This rematch, like the first fight between these two heavyweights last March, will probably come down to whether David Haye’s body can hold up for 12 rounds.
Tony Bellew’s 11th-round TKO win will always have an asterisk next to it, as Haye fought most of the fight on one leg after his Achilles tendon ruptured in the sixth round.
Saturday night, then, is a chance for Bellew to validate that win, and for Haye to prove he can still fight at the top level at the age of 37.
Haye blew the first round of the first fight. He came out swinging wildly, trying to take Bellew out as soon as possible, and was made to look silly.
He calmed down after that, though, and was ahead on the judges’ cards before his Achilles snapped.
Even when he couldn’t move around the ring and had no balance, Haye took shot after shot on the chin and still stayed on his feet. It was exhaustion that ended the fight – not Bellew’s power.
The Liverpudlian was still being caught with sweeping hooks even when his opponent was a sitting duck, and he seemed to tire due to the extra weight gained from his move to heavyweight.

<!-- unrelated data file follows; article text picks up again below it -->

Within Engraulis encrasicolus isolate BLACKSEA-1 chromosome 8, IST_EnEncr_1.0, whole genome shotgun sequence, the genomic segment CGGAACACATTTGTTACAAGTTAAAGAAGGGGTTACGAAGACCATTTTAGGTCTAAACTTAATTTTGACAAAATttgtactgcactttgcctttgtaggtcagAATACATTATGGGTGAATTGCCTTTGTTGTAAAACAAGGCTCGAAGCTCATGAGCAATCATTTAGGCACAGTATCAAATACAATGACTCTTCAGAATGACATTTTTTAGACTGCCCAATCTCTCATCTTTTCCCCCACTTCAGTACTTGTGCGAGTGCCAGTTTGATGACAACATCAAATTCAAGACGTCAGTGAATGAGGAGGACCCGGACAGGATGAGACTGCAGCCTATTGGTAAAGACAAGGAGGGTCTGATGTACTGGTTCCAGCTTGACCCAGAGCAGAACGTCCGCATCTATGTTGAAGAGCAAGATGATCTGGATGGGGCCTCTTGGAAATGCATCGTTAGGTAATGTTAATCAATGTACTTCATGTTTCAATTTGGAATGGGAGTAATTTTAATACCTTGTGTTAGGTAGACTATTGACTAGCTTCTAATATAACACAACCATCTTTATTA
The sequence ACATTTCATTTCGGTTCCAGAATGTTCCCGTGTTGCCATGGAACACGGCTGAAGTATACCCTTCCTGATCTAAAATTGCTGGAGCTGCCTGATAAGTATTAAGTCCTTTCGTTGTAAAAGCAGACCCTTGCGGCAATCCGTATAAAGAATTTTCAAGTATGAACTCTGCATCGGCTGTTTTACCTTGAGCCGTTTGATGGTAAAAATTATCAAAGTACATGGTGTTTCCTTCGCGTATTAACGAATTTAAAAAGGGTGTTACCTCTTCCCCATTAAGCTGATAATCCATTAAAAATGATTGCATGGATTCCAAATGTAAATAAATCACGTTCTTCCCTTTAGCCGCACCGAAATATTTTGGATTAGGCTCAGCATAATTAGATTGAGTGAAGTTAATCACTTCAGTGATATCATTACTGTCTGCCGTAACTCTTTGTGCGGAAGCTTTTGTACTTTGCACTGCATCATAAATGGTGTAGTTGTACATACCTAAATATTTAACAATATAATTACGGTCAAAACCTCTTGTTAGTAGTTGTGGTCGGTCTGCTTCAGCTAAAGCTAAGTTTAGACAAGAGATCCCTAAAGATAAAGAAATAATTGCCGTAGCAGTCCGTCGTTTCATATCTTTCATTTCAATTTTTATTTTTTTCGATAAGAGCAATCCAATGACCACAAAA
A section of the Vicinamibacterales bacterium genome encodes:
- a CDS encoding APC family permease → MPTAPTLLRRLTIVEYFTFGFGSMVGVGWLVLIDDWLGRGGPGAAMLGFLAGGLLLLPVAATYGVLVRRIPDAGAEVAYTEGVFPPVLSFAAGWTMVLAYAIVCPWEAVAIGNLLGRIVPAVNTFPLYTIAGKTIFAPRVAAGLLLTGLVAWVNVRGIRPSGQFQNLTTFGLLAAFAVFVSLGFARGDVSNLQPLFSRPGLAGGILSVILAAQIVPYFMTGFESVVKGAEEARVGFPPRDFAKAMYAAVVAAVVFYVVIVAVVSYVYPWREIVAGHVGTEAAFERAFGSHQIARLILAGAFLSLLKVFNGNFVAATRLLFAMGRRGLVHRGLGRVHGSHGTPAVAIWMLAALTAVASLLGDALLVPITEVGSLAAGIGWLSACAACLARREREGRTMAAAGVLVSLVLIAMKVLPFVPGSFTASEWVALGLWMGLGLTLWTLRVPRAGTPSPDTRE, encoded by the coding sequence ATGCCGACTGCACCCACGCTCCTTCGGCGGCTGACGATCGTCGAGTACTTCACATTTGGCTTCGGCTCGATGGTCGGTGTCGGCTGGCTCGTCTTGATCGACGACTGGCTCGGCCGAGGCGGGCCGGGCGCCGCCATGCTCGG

If Haye’s body holds up on Saturday night – and it’s admittedly a big if – he should win.
At their best, these fighters were at least one level apart, and the former heavyweight champion of the world is too big, too powerful and too skilful for Bellew if he’s anywhere close to his peak.
Before the first bout between this pair, the Londoner had only lost to Wladimir Klitschko as a heavyweight, and his 26 knockouts from 31 fights prove he can stop anyone with one punch (providing he’s fighting on two legs).
Bellew’s been floored several times in his career to fighters who don’t hit as hard as Haye, and a stoppage win in the middle rounds for the 37-year-old is the best bet.
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